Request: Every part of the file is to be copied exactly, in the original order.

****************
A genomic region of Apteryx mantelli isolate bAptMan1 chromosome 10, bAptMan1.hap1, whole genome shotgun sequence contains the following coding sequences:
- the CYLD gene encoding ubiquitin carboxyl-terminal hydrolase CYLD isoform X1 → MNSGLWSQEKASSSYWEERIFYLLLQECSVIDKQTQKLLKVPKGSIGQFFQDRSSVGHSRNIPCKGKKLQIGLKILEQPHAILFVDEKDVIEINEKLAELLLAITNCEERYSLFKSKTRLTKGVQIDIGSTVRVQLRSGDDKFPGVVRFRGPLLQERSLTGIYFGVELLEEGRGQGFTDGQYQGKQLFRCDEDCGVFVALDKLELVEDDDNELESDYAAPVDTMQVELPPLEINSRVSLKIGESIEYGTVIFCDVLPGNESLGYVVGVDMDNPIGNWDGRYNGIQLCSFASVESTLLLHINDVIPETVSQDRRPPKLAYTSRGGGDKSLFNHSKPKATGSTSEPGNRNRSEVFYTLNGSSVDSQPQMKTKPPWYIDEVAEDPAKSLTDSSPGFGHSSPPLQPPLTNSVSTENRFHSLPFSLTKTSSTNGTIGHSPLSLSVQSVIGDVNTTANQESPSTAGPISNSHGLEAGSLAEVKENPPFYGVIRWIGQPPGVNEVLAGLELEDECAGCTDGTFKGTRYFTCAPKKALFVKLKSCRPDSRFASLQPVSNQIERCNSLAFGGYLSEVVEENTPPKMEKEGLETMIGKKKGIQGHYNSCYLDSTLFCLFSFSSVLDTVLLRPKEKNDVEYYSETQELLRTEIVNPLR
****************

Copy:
A genomic region of Apteryx mantelli isolate bAptMan1 chromosome 10, bAptMan1.hap1, whole genome shotgun sequence contains the following coding sequences:
- the CYLD gene encoding ubiquitin carboxyl-terminal hydrolase CYLD isoform X1 → MNSGLWSQEKASSSYWEERIFYLLLQECSVIDKQTQKLLKVPKGSIGQFFQDRSSVGHSRNIPCKGKKLQIGLKILEQPHAILFVDEKDVIEINEKLAELLLAITNCEERYSLFKSKTRLTKGVQIDIGSTVRVQLRSGDDKFPGVVRFRGPLLQERSLTGIYFGVELLEEGRGQGFTDGQYQGKQLFRCDEDCGVFVALDKLELVEDDDNELESDYAAPVDTMQVELPPLEINSRVSLKIGESIEYGTVIFCDVLPGNESLGYVVGVDMDNPIGNWDGRYNGIQLCSFASVESTLLLHINDVIPETVSQDRRPPKLAYTSRGGGDKSLFNHSKPKATGSTSEPGNRNRSEVFYTLNGSSVDSQPQMKTKPPWYIDEVAEDPAKSLTDSSPGFGHSSPPLQPPLTNSVSTENRFHSLPFSLTKTSSTNGTIGHSPLSLSVQSVIGDVNTTANQESPSTAGPISNSHGLEAGSLAEVKENPPFYGVIRWIGQPPGVNEVLAGLELEDECAGCTDGTFKGTRYFTCAPKKALFVKLKSCRPDSRFASLQPVSNQIERCNSLAFGGYLSEVVEENTPPKMEKEGLETMIGKKKGIQGHYNSCYLDSTLFCLFSFSSVLDTVLLRPKEKNDVEYYSETQELLRTEIVNPLR